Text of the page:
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The RLT has an ongoing project called the "Botany Project." It involves the production of complete botanical surveys of some of the major natural areas of Rensselaer County, including plant collections.
The RLT has established a model for other local land trusts with its botanical projects, thanks in part to professional and expert amateur botanists serving both on our Board and as volunteers. We first used a grant from the Sweetwater Trust to develop a database and enter information on all Rensselaer County specimens in the Herbarium of the New York State Museum. We subsequently received legislative initiative funding through State Senator Joseph Bruno's office to conduct detailed botanical studies at the Grafton Lakes State Park, Dyken Pond Environmental Education Center and the RLT's Butternut Hill preserve. These studies included complete vouchered plant collections from each park or preserve and computer-generated maps showing collection locations. The vouchered plant specimens are housed in the State Museum's Herbarium.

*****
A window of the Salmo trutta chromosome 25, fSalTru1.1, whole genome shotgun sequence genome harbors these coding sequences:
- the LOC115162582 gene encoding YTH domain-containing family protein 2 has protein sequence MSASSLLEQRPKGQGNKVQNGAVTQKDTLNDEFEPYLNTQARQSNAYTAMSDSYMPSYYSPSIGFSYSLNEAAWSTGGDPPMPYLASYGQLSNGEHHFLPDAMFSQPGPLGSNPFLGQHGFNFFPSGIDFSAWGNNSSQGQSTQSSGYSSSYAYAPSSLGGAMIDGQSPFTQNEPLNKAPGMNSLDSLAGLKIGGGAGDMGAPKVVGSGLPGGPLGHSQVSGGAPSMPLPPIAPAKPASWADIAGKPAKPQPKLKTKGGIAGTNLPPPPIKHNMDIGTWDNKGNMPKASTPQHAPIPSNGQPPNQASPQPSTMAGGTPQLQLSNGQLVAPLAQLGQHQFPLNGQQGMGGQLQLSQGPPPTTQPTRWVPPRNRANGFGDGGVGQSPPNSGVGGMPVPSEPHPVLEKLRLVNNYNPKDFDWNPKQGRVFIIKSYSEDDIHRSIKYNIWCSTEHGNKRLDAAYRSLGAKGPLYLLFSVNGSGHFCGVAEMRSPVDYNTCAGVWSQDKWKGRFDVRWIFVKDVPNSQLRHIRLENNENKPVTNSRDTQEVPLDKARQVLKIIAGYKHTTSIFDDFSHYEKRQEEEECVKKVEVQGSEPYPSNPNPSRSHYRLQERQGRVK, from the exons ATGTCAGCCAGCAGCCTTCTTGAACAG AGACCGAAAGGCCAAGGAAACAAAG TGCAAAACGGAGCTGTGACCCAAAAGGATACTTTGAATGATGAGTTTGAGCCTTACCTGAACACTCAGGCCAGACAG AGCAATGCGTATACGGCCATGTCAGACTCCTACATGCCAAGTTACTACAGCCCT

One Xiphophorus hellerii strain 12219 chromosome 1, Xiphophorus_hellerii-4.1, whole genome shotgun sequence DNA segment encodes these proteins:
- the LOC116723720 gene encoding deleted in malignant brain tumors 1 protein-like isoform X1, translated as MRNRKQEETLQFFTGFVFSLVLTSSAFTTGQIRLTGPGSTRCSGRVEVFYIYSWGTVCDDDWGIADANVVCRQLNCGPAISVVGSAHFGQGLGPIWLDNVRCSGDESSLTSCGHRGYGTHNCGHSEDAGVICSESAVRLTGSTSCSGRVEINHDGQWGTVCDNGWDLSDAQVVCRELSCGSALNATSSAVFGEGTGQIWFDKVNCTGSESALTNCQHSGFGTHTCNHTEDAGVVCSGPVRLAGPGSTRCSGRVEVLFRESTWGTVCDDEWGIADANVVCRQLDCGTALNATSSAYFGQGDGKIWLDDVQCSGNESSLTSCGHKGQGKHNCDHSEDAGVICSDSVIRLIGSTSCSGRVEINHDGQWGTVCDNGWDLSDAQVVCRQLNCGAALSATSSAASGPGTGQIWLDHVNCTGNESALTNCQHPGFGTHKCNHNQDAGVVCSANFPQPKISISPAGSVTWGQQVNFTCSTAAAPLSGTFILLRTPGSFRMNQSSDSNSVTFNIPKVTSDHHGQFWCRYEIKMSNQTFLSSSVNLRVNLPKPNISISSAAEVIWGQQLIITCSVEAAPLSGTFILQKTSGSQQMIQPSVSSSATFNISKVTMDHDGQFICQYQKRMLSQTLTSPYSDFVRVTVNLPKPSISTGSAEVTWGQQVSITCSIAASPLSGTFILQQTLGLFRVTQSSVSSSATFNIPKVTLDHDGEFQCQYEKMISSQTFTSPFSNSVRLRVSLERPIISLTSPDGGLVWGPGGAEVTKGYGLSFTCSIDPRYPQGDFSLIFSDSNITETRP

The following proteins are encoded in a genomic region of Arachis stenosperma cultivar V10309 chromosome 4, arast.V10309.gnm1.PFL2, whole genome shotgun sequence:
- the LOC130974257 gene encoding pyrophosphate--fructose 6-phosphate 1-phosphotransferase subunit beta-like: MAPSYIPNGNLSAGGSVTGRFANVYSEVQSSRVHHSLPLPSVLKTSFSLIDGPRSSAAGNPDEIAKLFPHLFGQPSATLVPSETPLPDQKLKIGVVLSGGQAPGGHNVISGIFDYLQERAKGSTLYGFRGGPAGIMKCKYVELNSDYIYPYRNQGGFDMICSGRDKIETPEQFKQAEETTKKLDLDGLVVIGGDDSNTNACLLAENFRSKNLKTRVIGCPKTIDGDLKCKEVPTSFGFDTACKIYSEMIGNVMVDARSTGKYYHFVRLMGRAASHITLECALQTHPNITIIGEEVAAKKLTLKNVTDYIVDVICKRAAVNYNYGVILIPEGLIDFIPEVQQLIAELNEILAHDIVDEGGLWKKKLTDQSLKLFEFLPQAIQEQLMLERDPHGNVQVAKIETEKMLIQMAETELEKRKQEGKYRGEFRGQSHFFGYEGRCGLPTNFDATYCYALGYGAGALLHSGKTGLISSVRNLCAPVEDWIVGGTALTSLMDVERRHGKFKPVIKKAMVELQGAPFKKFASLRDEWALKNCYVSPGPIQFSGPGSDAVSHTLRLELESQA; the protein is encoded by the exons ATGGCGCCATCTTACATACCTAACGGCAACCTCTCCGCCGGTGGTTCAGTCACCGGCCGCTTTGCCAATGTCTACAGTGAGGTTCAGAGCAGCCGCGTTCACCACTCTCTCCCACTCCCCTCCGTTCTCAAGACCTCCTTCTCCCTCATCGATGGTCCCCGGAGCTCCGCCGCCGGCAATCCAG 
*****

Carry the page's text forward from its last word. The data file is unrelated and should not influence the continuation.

In addition, the RLT compiled land use history and land cover information for these parks and preserves, and created ecological community maps of both parks in our Geographic Information System (GIS), maps which have become a prototype for mapping ecological communities in other natural areas. A limited number of copies of the lengthy, comprehensive reports were prepared on the botanical resources of each of these three areas, and were donated to selected libraries, schools and government offices. A few remaining copies of these reports are available gratis from the RLT for the cost of postage and shipping.
The RLT continues to conduct serious botanical study at important natural areas such as Oakwood Cemetery and Lock 4 Canal Park. Reports and maps similar to those mentioned above will be compiled to document the botanical resources of these additional areas.